Friday was our main driving day. The caravan of cars left the hotel and drove downtown to the WWI Museum & Memorial. Often called the “forgotten or the Great War”, WWI brought radical changes to society, art, and culture in Europe. The Museum is split into two sections, before and after the United States entered the war. The museum was well done containing original objects, documents, video, recreated trenches, and interactive tables that thoroughly explained the history of WWI. It was astonishing how many European soldiers lost their lives in a war that lasted from 1914-1919. Outside, above the museum, was the 217 foot Liberty Memorial Tower which overlooked the plaza and offered a beautiful view of the Kansas City skyline, even if you chose not to ride to the top observation deck. The tower was flanked by two buildings, Memory Hall and Exhibit Hall with more exhibits, which few members had the opportunity to visit. We left the museum and drove a short distance to Blvd BBQ, a small restaurant along the RR tracks downtown. Club members enjoyed a lunch of BBQ pork, brisket, or ribs with plenty of side dishes.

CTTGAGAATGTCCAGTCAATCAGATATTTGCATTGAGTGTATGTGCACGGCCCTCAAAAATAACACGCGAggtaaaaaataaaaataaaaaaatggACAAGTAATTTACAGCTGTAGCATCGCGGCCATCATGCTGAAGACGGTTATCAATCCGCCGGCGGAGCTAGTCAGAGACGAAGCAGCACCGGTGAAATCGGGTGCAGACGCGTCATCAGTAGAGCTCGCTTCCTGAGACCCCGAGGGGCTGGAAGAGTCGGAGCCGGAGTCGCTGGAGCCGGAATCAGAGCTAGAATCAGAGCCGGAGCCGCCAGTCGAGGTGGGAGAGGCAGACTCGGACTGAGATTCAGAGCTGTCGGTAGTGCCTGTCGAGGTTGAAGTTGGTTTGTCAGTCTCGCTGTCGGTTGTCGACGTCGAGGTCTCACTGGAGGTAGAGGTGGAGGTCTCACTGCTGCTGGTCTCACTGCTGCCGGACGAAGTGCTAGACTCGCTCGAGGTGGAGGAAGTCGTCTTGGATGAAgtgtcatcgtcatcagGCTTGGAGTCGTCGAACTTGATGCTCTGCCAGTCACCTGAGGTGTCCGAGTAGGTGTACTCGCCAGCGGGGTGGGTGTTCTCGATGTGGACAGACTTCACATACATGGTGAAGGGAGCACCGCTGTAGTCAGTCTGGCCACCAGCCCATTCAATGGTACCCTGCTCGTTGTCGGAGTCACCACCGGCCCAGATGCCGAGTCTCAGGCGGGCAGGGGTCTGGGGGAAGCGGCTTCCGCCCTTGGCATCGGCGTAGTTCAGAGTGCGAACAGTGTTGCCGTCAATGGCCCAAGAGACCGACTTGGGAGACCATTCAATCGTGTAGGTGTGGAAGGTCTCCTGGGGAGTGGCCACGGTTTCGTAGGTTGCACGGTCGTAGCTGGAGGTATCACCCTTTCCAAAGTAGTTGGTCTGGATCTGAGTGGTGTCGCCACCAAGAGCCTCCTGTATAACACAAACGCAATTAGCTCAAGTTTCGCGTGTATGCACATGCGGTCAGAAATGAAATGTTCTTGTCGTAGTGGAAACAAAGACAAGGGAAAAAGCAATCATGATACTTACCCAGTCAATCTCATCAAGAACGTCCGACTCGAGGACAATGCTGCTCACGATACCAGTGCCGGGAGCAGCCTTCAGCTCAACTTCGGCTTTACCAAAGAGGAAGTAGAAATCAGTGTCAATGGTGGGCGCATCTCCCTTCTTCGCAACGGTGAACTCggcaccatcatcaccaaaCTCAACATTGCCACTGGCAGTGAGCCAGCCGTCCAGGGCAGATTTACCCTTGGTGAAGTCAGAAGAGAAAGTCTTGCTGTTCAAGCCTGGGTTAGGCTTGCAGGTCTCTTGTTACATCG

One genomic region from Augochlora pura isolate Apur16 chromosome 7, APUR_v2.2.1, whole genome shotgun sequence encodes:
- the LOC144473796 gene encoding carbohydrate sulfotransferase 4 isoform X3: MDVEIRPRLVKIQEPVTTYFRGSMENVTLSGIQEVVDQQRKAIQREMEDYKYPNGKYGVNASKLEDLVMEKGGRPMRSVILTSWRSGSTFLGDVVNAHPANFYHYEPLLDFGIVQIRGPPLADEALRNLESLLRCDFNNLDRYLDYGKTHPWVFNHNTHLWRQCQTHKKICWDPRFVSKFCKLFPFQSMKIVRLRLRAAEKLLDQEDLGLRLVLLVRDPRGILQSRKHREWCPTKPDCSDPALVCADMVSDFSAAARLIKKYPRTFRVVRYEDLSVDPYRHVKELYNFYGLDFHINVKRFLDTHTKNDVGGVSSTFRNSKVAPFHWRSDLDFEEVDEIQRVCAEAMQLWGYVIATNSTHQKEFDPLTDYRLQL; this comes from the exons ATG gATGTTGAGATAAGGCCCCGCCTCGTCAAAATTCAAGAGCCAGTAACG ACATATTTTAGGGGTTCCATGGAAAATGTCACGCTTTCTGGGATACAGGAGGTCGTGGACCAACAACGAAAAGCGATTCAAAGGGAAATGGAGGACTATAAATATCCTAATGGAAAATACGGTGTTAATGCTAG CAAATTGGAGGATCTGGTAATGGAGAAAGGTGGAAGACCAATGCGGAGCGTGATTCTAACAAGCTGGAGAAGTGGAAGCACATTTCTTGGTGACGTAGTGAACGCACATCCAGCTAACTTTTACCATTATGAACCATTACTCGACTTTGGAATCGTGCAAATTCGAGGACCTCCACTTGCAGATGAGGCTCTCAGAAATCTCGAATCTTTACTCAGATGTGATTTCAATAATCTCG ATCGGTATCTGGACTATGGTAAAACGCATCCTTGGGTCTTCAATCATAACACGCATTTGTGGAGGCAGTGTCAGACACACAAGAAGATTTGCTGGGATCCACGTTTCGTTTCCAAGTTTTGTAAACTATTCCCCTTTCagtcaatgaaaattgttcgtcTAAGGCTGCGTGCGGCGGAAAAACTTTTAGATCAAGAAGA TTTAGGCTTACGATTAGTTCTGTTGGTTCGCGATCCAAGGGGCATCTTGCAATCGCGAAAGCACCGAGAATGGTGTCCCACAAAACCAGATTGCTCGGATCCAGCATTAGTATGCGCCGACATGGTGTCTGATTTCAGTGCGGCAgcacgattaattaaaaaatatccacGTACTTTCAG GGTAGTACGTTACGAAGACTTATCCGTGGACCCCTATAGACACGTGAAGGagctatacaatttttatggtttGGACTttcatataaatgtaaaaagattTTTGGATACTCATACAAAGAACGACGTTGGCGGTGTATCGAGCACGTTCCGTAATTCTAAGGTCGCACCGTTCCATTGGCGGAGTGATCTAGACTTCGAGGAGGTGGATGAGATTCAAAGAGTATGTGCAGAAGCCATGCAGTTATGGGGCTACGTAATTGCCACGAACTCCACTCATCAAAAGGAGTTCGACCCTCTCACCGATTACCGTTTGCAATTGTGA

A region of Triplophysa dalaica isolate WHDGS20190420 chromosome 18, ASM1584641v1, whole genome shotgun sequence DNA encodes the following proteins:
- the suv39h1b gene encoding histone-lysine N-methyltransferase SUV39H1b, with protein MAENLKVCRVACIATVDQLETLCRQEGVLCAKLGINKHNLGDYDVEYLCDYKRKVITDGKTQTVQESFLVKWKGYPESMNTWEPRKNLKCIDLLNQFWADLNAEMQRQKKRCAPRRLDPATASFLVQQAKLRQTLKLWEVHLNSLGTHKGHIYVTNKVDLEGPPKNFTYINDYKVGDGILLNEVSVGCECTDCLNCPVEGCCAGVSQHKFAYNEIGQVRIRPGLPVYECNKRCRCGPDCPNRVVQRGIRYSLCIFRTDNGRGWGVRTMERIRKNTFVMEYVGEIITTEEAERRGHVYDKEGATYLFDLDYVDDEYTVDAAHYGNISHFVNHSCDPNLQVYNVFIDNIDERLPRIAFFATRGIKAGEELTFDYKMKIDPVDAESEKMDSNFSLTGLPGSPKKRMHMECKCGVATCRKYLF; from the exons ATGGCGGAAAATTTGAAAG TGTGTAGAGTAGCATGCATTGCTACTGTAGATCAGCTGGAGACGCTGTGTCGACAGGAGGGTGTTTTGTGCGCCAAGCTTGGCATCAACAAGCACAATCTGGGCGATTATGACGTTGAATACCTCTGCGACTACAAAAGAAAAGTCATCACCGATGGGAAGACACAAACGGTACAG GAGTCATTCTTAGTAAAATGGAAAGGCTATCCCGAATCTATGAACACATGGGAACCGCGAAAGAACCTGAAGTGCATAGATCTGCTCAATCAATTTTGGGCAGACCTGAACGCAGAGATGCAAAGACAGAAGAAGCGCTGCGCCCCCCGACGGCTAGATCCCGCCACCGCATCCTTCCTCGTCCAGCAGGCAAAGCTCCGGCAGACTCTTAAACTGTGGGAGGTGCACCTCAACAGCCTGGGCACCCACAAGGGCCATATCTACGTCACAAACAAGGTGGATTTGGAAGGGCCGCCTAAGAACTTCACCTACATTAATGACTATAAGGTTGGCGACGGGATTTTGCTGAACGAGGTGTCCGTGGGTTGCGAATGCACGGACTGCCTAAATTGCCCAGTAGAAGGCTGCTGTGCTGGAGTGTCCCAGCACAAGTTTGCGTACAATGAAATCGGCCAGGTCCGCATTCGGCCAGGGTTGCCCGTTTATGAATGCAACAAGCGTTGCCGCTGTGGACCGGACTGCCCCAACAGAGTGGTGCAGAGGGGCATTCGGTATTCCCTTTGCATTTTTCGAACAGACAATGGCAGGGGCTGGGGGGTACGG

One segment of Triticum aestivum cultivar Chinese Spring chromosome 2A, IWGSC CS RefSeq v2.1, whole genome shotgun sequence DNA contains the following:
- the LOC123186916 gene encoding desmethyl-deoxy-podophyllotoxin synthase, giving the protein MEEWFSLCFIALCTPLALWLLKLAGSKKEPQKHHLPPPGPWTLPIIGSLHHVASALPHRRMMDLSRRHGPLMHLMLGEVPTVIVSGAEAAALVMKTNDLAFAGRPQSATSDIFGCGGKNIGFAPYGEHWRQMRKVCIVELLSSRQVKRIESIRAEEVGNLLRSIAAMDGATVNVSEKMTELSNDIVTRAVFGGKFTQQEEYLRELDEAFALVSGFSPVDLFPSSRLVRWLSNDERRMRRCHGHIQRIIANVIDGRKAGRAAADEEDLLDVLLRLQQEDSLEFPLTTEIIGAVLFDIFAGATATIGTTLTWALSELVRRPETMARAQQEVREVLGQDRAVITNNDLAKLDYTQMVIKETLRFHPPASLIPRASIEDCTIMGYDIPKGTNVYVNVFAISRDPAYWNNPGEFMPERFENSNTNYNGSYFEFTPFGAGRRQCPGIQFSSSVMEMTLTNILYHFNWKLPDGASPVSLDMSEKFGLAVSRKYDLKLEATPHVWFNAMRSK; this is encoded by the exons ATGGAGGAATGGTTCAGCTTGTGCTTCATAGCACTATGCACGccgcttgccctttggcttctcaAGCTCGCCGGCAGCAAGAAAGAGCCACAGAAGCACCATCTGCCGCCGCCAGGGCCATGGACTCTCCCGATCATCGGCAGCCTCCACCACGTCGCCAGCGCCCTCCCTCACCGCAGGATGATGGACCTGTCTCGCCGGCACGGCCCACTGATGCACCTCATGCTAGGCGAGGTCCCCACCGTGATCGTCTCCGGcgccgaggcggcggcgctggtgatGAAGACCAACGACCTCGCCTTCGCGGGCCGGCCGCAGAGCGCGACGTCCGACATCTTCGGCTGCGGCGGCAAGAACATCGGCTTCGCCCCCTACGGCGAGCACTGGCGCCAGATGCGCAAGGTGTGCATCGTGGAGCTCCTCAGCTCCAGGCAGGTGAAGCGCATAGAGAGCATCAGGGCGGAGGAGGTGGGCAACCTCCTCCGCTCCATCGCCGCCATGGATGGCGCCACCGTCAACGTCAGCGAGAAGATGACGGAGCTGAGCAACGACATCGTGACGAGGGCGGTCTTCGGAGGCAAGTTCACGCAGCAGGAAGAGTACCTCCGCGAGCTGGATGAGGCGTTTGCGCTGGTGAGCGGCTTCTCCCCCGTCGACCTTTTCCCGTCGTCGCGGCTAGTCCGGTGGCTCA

After lunch we headed back east toward the hotel and the Harry S. Truman Library & Museum. The museum exhibits depicting the life and work of President Truman were very well done. Harry Truman spent most of his life in Grandview and Independence, MO. He fought in WWI as Captain of the 129th Field Artillery, Battery D. He was elected to the United States Senate in 1934 where he played a significant role in the Civil Aeronautics Act, the Transportation Act, and on the Senate Special Committee investigating the National Defense Program. In July 1944 he was nominated to be Vice President with President Franklin D. Roosevelt and took the Vice President’s oath of office in January of 1945. Eight-two days later President Roosevelt died, and Truman became the nation’s thirty-third President on April 12, 1945. During his first two months as President, Truman oversaw the ending of WWII in Europe, participated in the conference to govern defeated Germany, and made the decision to drop two atomic bombs on Japan. Truman had a reputation for honesty and efficiency. He helped found the United Nations, and his presidency was the turning point in foreign affairs when he issued the Truman Doctrine to contain Communism, and enacted the Marshall Plan to rebuild Western Europe. One of Truman’s favorite quotes was, “It is amazing what you can accomplish if you do not care who gets the credit”. At the end of the day I was war out. Learning so much about both World Wars was depressing. It was only the happy faces in the hospitality room that permitted me to shed my melancholy mood. That night we enjoyed a pizza dinner sponsored by the Club and had our annual auction which was conducted by Club member Bill Stitt. Thanks to Bill’s help, and the generosity of our members, the Club was able to generate $905 for the Club Treasury.